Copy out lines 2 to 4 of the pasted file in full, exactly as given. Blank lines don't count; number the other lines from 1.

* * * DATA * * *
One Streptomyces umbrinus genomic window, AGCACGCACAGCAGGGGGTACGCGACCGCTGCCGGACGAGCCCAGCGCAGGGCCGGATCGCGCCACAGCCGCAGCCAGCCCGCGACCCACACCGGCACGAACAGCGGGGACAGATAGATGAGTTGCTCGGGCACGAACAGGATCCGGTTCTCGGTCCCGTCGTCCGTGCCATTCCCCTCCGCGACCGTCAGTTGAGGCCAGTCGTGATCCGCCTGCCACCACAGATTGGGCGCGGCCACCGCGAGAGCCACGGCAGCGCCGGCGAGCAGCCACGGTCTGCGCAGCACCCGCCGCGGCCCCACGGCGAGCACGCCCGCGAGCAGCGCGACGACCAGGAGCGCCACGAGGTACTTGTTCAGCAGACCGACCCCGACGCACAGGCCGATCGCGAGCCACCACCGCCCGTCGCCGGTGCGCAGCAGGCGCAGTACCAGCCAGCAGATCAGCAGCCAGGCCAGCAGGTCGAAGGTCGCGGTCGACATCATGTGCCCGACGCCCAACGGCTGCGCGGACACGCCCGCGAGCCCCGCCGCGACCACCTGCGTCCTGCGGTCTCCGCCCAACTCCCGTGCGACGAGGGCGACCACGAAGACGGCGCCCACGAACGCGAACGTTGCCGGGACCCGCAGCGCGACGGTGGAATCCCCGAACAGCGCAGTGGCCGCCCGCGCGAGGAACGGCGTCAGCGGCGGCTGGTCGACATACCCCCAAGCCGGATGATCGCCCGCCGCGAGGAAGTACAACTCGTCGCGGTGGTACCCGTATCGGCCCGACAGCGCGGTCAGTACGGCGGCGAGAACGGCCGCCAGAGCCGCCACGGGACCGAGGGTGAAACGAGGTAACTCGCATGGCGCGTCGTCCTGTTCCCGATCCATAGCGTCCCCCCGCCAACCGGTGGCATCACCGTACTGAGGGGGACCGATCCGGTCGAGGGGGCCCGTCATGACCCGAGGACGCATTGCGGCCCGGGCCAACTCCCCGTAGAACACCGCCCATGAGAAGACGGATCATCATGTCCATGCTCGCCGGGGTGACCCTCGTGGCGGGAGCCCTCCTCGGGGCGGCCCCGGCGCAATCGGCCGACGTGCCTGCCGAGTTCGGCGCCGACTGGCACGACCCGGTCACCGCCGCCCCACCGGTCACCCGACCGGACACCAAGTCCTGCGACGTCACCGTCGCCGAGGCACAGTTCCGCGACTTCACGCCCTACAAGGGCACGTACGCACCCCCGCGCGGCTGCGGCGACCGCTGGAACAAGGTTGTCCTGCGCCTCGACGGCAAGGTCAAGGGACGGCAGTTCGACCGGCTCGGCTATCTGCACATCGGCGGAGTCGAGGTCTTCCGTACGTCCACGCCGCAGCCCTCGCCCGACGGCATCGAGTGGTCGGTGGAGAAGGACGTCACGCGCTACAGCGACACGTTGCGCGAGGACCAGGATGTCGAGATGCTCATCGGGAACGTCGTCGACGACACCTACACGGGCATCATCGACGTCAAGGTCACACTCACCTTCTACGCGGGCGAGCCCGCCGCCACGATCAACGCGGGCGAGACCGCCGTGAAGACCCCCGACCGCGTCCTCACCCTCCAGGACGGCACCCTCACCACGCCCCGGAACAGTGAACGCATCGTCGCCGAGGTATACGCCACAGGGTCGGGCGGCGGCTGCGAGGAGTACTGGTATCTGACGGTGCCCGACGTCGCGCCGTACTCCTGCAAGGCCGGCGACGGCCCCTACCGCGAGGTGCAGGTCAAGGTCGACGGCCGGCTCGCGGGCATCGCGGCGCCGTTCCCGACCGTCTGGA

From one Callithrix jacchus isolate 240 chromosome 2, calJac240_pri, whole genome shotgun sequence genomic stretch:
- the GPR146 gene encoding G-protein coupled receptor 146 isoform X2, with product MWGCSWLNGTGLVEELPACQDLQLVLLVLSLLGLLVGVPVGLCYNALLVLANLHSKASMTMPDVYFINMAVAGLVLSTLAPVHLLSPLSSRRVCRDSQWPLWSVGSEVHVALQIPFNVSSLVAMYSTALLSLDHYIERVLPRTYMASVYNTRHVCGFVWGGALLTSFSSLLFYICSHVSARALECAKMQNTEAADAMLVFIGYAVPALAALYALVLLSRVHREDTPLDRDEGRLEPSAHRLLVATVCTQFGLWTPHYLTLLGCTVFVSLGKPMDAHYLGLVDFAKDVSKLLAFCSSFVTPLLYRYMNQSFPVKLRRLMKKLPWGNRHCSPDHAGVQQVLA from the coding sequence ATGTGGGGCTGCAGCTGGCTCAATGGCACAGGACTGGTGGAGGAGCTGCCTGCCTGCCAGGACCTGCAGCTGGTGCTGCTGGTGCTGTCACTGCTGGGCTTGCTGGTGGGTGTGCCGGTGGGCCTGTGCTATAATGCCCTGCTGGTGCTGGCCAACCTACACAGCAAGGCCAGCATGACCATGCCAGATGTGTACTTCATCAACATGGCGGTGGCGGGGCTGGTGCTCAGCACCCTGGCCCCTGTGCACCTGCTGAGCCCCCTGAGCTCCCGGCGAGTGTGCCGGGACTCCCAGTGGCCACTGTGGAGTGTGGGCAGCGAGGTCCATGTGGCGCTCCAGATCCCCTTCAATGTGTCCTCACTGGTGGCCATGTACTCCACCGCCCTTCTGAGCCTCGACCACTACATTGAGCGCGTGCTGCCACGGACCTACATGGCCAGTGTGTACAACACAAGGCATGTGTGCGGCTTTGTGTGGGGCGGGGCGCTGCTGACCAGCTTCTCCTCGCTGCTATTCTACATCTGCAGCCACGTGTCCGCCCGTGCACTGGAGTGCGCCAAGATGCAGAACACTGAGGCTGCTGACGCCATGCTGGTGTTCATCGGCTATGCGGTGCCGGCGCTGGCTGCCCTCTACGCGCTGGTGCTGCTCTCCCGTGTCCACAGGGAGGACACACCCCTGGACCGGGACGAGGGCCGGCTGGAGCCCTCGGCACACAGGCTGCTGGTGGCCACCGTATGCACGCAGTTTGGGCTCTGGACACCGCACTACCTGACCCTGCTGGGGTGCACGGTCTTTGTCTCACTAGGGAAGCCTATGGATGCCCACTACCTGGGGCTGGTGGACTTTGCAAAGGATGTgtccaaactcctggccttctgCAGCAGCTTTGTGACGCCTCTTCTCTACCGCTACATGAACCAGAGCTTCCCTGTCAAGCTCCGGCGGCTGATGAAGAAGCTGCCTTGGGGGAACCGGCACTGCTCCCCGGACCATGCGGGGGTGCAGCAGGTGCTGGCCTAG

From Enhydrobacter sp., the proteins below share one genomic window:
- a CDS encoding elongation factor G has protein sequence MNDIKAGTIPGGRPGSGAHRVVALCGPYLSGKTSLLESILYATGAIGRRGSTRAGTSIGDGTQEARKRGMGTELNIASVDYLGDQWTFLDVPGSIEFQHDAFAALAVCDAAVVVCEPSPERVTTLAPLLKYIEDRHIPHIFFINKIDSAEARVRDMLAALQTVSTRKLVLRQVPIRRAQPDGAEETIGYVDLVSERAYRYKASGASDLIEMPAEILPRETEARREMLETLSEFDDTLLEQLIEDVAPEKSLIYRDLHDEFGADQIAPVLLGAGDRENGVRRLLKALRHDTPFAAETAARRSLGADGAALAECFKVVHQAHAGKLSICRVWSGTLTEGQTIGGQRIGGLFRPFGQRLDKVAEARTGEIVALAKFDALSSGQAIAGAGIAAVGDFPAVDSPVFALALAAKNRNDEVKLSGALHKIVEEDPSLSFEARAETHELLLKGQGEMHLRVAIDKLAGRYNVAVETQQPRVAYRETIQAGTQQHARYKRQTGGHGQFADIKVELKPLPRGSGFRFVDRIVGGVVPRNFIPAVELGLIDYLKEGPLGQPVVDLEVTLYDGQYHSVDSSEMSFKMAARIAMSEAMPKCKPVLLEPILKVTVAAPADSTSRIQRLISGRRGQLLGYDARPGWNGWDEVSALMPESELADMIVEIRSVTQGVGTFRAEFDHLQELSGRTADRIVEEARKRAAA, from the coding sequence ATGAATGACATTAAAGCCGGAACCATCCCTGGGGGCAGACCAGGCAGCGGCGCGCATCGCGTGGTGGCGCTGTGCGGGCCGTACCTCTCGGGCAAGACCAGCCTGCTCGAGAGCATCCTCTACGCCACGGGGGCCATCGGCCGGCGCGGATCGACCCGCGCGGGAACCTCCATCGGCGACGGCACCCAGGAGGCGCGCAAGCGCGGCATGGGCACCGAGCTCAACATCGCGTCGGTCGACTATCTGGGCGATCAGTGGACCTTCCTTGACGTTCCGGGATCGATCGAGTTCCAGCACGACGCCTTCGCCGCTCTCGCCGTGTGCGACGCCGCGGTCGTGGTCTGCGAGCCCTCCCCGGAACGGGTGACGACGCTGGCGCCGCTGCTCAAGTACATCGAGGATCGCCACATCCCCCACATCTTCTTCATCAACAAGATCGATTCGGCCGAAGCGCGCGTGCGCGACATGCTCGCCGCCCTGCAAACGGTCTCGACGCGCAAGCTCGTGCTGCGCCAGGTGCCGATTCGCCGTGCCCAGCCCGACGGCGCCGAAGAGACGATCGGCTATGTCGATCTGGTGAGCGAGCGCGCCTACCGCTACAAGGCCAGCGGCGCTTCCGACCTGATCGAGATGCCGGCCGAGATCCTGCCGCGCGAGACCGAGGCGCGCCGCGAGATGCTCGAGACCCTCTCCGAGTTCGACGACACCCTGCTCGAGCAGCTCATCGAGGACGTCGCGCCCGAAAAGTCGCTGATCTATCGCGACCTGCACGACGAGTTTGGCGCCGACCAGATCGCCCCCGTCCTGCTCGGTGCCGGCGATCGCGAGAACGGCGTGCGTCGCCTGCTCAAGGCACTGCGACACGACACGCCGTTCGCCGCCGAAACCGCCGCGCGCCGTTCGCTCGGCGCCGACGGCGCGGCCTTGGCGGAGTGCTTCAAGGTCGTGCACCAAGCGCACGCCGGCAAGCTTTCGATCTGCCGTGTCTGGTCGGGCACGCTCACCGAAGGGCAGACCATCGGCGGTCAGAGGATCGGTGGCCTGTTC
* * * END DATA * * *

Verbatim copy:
From one Callithrix jacchus isolate 240 chromosome 2, calJac240_pri, whole genome shotgun sequence genomic stretch:
- the GPR146 gene encoding G-protein coupled receptor 146 isoform X2, with product MWGCSWLNGTGLVEELPACQDLQLVLLVLSLLGLLVGVPVGLCYNALLVLANLHSKASMTMPDVYFINMAVAGLVLSTLAPVHLLSPLSSRRVCRDSQWPLWSVGSEVHVALQIPFNVSSLVAMYSTALLSLDHYIERVLPRTYMASVYNTRHVCGFVWGGALLTSFSSLLFYICSHVSARALECAKMQNTEAADAMLVFIGYAVPALAALYALVLLSRVHREDTPLDRDEGRLEPSAHRLLVATVCTQFGLWTPHYLTLLGCTVFVSLGKPMDAHYLGLVDFAKDVSKLLAFCSSFVTPLLYRYMNQSFPVKLRRLMKKLPWGNRHCSPDHAGVQQVLA from the coding sequence ATGTGGGGCTGCAGCTGGCTCAATGGCACAGGACTGGTGGAGGAGCTGCCTGCCTGCCAGGACCTGCAGCTGGTGCTGCTGGTGCTGTCACTGCTGGGCTTGCTGGTGGGTGTGCCGGTGGGCCTGTGCTATAATGCCCTGCTGGTGCTGGCCAACCTACACAGCAAGGCCAGCATGACCATGCCAGATGTGTACTTCATCAACATGGCGGTGGCGGGGCTGGTGCTCAGCACCCTGGCCCCTGTGCACCTGCTGAGCCCCCTGAGCTCCCGGCGAGTGTGCCGGGACTCCCAGTGGCCACTGTGGAGTGTGGGCAGCGAGGTCCATGTGGCGCTCCAGATCCCCTTCAATGTGTCCTCACTGGTGGCCATGTACTCCACCGCCCTTCTGAGCCTCGACCACTACATTGAGCGCGTGCTGCCACGGACCTACATGGCCAGTGTGTACAACACAAGGCATGTGTGCGGCTTTGTGTGGGGCGGGGCGCTGCTGACCAGCTTCTCCTCGCTGCTATTCTACATCTGCAGCCACGTGTCCGCCCGTGCACTGGAGTGCGCCAAGATGCAGAACACTGAGGCTGCTGACGCCATGCTGGTGTTCATCGGCTATGCGGTGCCGGCGCTGGCTGCCCTCTACGCGCTGGTGCTGCTCTCCCGTGTCCACAGGGAGGACACACCCCTGGACCGGGACGAGGGCCGGCTGGAGCCCTCGGCACACAGGCTGCTGGTGGCCACCGTATGCACGCAGTTTGGGCTCTGGACACCGCACTACCTGACCCTGCTGGGGTGCACGGTCTTTGTCTCACTAGGGAAGCCTATGGATGCCCACTACCTGGGGCTGGTGGACTTTGCAAAGGATGTgtccaaactcctggccttctgCAGCAGCTTTGTGACGCCTCTTCTCTACCGCTACATGAACCAGAGCTTCCCTGTCAAGCTCCGGCGGCTGATGAAGAAGCTGCCTTGGGGGAACCGGCACTGCTCCCCGGACCATGCGGGGGTGCAGCAGGTGCTGGCCTAG

From Enhydrobacter sp., the proteins below share one genomic window: